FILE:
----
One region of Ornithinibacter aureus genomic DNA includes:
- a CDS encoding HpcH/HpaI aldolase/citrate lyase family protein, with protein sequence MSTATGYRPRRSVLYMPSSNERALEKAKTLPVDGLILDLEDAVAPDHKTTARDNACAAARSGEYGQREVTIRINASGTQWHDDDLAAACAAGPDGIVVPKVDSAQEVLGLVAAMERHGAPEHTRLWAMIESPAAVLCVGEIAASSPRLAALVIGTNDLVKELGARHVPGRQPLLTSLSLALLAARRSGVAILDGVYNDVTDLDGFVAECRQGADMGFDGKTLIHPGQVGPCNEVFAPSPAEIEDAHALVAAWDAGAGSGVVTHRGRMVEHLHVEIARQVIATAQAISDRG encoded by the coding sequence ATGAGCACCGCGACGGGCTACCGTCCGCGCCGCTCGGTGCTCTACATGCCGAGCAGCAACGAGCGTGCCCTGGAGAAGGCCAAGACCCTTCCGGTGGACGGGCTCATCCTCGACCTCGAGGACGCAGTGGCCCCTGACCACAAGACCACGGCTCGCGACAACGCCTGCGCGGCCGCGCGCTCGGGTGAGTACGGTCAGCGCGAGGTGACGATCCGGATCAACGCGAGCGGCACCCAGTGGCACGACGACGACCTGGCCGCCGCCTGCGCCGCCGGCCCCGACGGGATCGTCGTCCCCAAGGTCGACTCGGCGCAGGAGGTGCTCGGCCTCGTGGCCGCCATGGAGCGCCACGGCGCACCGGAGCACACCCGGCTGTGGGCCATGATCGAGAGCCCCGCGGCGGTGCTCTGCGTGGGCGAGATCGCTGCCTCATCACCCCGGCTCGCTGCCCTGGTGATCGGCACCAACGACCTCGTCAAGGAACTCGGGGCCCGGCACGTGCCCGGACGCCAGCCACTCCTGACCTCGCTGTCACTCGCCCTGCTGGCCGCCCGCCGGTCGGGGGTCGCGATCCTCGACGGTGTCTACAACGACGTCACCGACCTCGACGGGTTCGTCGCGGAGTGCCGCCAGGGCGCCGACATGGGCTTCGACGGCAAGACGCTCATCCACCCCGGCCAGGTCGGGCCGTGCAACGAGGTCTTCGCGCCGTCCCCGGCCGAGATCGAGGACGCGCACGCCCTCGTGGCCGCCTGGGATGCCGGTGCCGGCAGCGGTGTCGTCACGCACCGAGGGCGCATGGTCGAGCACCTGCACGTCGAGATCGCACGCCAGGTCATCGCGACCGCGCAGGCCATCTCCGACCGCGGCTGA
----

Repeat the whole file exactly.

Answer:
One region of Ornithinibacter aureus genomic DNA includes:
- a CDS encoding HpcH/HpaI aldolase/citrate lyase family protein, with protein sequence MSTATGYRPRRSVLYMPSSNERALEKAKTLPVDGLILDLEDAVAPDHKTTARDNACAAARSGEYGQREVTIRINASGTQWHDDDLAAACAAGPDGIVVPKVDSAQEVLGLVAAMERHGAPEHTRLWAMIESPAAVLCVGEIAASSPRLAALVIGTNDLVKELGARHVPGRQPLLTSLSLALLAARRSGVAILDGVYNDVTDLDGFVAECRQGADMGFDGKTLIHPGQVGPCNEVFAPSPAEIEDAHALVAAWDAGAGSGVVTHRGRMVEHLHVEIARQVIATAQAISDRG encoded by the coding sequence ATGAGCACCGCGACGGGCTACCGTCCGCGCCGCTCGGTGCTCTACATGCCGAGCAGCAACGAGCGTGCCCTGGAGAAGGCCAAGACCCTTCCGGTGGACGGGCTCATCCTCGACCTCGAGGACGCAGTGGCCCCTGACCACAAGACCACGGCTCGCGACAACGCCTGCGCGGCCGCGCGCTCGGGTGAGTACGGTCAGCGCGAGGTGACGATCCGGATCAACGCGAGCGGCACCCAGTGGCACGACGACGACCTGGCCGCCGCCTGCGCCGCCGGCCCCGACGGGATCGTCGTCCCCAAGGTCGACTCGGCGCAGGAGGTGCTCGGCCTCGTGGCCGCCATGGAGCGCCACGGCGCACCGGAGCACACCCGGCTGTGGGCCATGATCGAGAGCCCCGCGGCGGTGCTCTGCGTGGGCGAGATCGCTGCCTCATCACCCCGGCTCGCTGCCCTGGTGATCGGCACCAACGACCTCGTCAAGGAACTCGGGGCCCGGCACGTGCCCGGACGCCAGCCACTCCTGACCTCGCTGTCACTCGCCCTGCTGGCCGCCCGCCGGTCGGGGGTCGCGATCCTCGACGGTGTCTACAACGACGTCACCGACCTCGACGGGTTCGTCGCGGAGTGCCGCCAGGGCGCCGACATGGGCTTCGACGGCAAGACGCTCATCCACCCCGGCCAGGTCGGGCCGTGCAACGAGGTCTTCGCGCCGTCCCCGGCCGAGATCGAGGACGCGCACGCCCTCGTGGCCGCCTGGGATGCCGGTGCCGGCAGCGGTGTCGTCACGCACCGAGGGCGCATGGTCGAGCACCTGCACGTCGAGATCGCACGCCAGGTCATCGCGACCGCGCAGGCCATCTCCGACCGCGGCTGA